U.S. Banning North Korea Tourism

U.S. Banning North Korea Tourism

In the wake of the death of the American student, Otto Warmbier, the U.S. will impose a ban on travel to North Korea. It is expected to become effective in about a month. Koryo Tours and Young Pioneer Tours, the two largest travel companies that arrange trips from the U.S. to North Korea, indicated this morning that they had received separate phone calls informing them of the ban. A formal announcement about the change in policy is expected next Thursday, July 27, which is the anniversary of the end of the Korean War. The ban will become effective 30 days later. The passport of anyone violating the ban will be invalidated by the U.S. government.

Young Pioneer Tours, who organized the tour that Otto Warmbier was on, had already announced that they would no longer be taking travelers to North Korea. They have not disclosed who notified them of the government ban, according to a report from PRI.

Koryo Tours general manager Simon Cockerell stated that his organization was notified by the Swedish embassy in Pyongyang, which handles diplomatic affairs for the U.S. in North Korea. Koryo provides U.S. travel to North Korea for about 300 to 400 individuals every year. Cockerell states that they have already begun reaching out to their customers whose existing plans will be impacted by the ban.

The draft of the legislation that will impose the ban states that as of May of this year, at least 17 Americans had been detained in North Korea. Three of them (businessman Kim Dong Chul and professors Kim Sang Duk and Kim Hak Song) remain in detention.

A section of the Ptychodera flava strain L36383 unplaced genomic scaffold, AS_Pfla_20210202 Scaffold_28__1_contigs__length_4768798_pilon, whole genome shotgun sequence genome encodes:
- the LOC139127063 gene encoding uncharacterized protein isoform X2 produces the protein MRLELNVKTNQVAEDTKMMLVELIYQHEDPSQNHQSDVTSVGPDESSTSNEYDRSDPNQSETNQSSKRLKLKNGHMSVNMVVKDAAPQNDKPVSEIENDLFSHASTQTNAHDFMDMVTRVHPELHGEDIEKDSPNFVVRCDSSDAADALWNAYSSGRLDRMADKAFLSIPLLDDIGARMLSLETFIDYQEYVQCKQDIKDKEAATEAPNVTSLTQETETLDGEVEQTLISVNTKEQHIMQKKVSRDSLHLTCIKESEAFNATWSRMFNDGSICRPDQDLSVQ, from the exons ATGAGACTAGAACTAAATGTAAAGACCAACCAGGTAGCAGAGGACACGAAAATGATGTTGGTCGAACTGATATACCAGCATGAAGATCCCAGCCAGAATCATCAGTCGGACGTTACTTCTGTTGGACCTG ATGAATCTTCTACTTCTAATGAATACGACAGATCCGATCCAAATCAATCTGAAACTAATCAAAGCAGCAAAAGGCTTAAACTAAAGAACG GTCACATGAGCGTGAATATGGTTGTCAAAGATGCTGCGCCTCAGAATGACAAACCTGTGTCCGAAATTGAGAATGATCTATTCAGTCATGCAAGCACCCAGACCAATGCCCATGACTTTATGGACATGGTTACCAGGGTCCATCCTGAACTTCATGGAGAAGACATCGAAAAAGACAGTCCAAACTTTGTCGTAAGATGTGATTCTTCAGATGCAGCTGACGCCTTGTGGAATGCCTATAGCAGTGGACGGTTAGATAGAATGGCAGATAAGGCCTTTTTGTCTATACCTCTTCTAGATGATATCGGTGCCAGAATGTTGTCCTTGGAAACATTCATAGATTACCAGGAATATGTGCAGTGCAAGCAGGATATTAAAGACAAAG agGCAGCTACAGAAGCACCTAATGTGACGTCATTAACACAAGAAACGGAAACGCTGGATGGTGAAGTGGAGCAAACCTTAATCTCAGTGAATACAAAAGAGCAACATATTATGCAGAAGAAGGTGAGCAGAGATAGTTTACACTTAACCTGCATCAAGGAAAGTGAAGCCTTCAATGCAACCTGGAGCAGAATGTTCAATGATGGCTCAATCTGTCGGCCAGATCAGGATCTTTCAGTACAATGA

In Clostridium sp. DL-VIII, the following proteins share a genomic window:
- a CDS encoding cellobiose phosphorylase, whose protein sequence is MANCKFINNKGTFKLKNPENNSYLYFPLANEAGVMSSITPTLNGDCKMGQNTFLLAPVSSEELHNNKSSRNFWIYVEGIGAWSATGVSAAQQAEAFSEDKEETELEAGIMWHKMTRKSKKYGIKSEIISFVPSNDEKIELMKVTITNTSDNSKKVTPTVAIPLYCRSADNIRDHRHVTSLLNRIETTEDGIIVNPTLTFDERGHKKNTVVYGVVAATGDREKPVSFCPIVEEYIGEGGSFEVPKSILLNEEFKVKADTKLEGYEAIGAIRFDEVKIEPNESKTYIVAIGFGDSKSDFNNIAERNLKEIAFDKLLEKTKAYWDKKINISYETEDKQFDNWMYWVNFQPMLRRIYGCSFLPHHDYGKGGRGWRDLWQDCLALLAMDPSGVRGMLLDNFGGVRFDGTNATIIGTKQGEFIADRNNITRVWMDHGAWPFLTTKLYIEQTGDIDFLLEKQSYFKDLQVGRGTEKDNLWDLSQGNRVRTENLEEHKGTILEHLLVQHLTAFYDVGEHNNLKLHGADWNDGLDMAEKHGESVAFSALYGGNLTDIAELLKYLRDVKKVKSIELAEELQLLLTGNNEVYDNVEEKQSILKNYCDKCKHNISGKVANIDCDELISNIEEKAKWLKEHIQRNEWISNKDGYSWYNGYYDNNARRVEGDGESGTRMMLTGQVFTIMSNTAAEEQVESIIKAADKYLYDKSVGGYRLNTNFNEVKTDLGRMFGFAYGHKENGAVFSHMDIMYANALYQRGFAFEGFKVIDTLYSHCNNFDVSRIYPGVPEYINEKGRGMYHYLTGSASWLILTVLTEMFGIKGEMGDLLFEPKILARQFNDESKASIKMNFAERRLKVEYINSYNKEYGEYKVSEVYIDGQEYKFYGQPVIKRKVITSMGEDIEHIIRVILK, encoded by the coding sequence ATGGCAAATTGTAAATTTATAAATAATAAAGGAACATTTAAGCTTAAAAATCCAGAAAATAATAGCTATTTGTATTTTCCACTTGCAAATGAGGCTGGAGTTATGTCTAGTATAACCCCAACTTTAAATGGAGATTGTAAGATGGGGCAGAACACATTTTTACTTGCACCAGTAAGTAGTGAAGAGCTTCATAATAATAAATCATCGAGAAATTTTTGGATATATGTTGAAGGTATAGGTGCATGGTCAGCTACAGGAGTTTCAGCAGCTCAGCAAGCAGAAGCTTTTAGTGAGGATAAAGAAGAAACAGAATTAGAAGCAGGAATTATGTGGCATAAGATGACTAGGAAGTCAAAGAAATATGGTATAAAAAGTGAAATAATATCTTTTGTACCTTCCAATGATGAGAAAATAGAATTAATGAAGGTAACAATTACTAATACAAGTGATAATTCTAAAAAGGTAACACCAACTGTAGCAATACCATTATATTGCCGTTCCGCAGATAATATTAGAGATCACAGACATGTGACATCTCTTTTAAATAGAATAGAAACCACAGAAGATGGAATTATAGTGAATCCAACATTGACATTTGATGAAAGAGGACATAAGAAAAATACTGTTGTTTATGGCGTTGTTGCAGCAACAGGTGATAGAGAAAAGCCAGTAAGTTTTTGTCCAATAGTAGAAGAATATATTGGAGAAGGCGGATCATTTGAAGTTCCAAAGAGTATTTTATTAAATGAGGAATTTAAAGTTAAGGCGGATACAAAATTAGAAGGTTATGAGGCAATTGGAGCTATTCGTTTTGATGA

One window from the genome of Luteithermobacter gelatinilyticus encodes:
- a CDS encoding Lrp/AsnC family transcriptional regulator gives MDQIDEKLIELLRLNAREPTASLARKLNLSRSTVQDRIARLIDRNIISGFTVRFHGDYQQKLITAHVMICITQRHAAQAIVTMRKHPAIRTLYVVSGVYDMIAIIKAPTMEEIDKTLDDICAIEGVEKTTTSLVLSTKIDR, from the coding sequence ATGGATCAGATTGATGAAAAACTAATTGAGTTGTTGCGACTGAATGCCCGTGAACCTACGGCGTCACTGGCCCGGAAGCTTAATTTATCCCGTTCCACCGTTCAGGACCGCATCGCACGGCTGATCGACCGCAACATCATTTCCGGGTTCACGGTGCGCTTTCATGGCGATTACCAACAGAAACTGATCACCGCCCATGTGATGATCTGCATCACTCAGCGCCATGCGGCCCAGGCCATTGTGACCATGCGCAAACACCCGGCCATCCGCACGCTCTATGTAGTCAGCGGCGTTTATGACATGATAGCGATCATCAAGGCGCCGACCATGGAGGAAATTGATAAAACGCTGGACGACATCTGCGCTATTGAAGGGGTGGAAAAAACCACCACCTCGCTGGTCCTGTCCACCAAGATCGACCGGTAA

In April 2016, Chul was found guilty of espionage and was sentenced to 10 years hard labor. Duk was arrested in April of this year on charges of trying to overthrow the government. He has not been sentenced. Song was arrested in May and was charged with “hostile acts” toward the North Korea regime. He also has not been sentenced.

Otto Warmbier was sentenced to 15 years of hard labor for stealing a propaganda poster. He was returned to the U.S. in a coma in June after serving 18 months of his sentence. He had severe brain damage and died days later. His death was widely reported and is believed to have played some role in the decision to implement the travel ban.

The U.S. has historically discouraged travel to the country, as reported by International Business Times. The government has warned of the risk of arrest and detention. As recently as May 9, the government issued a statement warning that traveling as part of a group tour does not lessen this risk.

“Since the United States does not maintain diplomatic or consular relations with North Korea, the U.S. government has no means to provide normal consular services to U.S. citizens in North Korea. Possession of any media, either physical or electronic, that is critical of the DPRK government or its leaders is considered a criminal act punishable by long-term detention in hard labor camps and heavy fines.”

It is currently unknown whether or not the North Korea travel ban applies to humanitarian and educational work and how long it will be in effect.

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